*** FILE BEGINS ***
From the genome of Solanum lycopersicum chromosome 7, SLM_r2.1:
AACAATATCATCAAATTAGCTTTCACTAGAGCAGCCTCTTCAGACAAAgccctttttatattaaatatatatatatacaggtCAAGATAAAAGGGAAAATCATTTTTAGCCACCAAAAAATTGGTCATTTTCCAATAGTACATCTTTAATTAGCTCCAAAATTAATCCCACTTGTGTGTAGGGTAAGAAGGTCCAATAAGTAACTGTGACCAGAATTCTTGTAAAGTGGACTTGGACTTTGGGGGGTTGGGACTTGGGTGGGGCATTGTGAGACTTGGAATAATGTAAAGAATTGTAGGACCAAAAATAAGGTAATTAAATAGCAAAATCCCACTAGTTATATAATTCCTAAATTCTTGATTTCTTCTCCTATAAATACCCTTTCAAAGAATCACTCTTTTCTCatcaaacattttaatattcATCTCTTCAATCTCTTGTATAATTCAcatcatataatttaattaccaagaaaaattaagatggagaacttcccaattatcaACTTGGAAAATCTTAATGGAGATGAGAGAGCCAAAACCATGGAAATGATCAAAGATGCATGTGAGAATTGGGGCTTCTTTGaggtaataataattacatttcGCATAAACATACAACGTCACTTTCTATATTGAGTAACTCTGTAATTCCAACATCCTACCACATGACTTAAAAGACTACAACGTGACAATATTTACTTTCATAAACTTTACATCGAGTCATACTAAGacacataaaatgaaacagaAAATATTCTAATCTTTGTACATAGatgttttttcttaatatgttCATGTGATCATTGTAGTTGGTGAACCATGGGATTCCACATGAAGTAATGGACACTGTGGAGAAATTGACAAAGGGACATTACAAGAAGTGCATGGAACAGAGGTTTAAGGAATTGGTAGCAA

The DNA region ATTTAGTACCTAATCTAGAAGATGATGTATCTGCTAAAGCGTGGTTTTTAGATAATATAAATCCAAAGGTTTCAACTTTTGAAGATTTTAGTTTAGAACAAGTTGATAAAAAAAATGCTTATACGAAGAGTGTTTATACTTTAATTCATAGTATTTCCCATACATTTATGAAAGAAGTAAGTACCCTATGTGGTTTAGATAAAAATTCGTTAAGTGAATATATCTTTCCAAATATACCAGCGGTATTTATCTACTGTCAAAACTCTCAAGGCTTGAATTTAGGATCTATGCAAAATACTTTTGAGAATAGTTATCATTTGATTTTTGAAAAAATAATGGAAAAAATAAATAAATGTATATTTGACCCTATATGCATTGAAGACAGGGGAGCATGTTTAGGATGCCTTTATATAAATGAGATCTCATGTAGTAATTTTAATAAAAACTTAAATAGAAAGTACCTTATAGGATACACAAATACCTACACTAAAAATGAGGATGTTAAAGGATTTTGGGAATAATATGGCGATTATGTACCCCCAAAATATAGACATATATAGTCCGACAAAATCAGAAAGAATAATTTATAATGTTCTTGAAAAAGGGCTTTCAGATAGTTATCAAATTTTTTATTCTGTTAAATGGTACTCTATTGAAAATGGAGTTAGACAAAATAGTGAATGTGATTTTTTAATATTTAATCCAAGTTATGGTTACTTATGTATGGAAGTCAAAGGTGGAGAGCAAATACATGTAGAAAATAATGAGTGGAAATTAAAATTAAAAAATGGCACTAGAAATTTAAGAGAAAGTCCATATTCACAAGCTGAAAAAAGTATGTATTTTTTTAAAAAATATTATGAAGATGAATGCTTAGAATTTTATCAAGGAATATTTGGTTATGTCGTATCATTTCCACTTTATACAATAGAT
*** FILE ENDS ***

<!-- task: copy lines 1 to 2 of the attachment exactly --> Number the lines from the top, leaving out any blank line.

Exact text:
From the genome of Solanum lycopersicum chromosome 7, SLM_r2.1:
AACAATATCATCAAATTAGCTTTCACTAGAGCAGCCTCTTCAGACAAAgccctttttatattaaatatatatatatacaggtCAAGATAAAAGGGAAAATCATTTTTAGCCACCAAAAAATTGGTCATTTTCCAATAGTACATCTTTAATTAGCTCCAAAATTAATCCCACTTGTGTGTAGGGTAAGAAGGTCCAATAAGTAACTGTGACCAGAATTCTTGTAAAGTGGACTTGGACTTTGGGGGGTTGGGACTTGGGTGGGGCATTGTGAGACTTGGAATAATGTAAAGAATTGTAGGACCAAAAATAAGGTAATTAAATAGCAAAATCCCACTAGTTATATAATTCCTAAATTCTTGATTTCTTCTCCTATAAATACCCTTTCAAAGAATCACTCTTTTCTCatcaaacattttaatattcATCTCTTCAATCTCTTGTATAATTCAcatcatataatttaattaccaagaaaaattaagatggagaacttcccaattatcaACTTGGAAAATCTTAATGGAGATGAGAGAGCCAAAACCATGGAAATGATCAAAGATGCATGTGAGAATTGGGGCTTCTTTGaggtaataataattacatttcGCATAAACATACAACGTCACTTTCTATATTGAGTAACTCTGTAATTCCAACATCCTACCACATGACTTAAAAGACTACAACGTGACAATATTTACTTTCATAAACTTTACATCGAGTCATACTAAGacacataaaatgaaacagaAAATATTCTAATCTTTGTACATAGatgttttttcttaatatgttCATGTGATCATTGTAGTTGGTGAACCATGGGATTCCACATGAAGTAATGGACACTGTGGAGAAATTGACAAAGGGACATTACAAGAAGTGCATGGAACAGAGGTTTAAGGAATTGGTAGCAA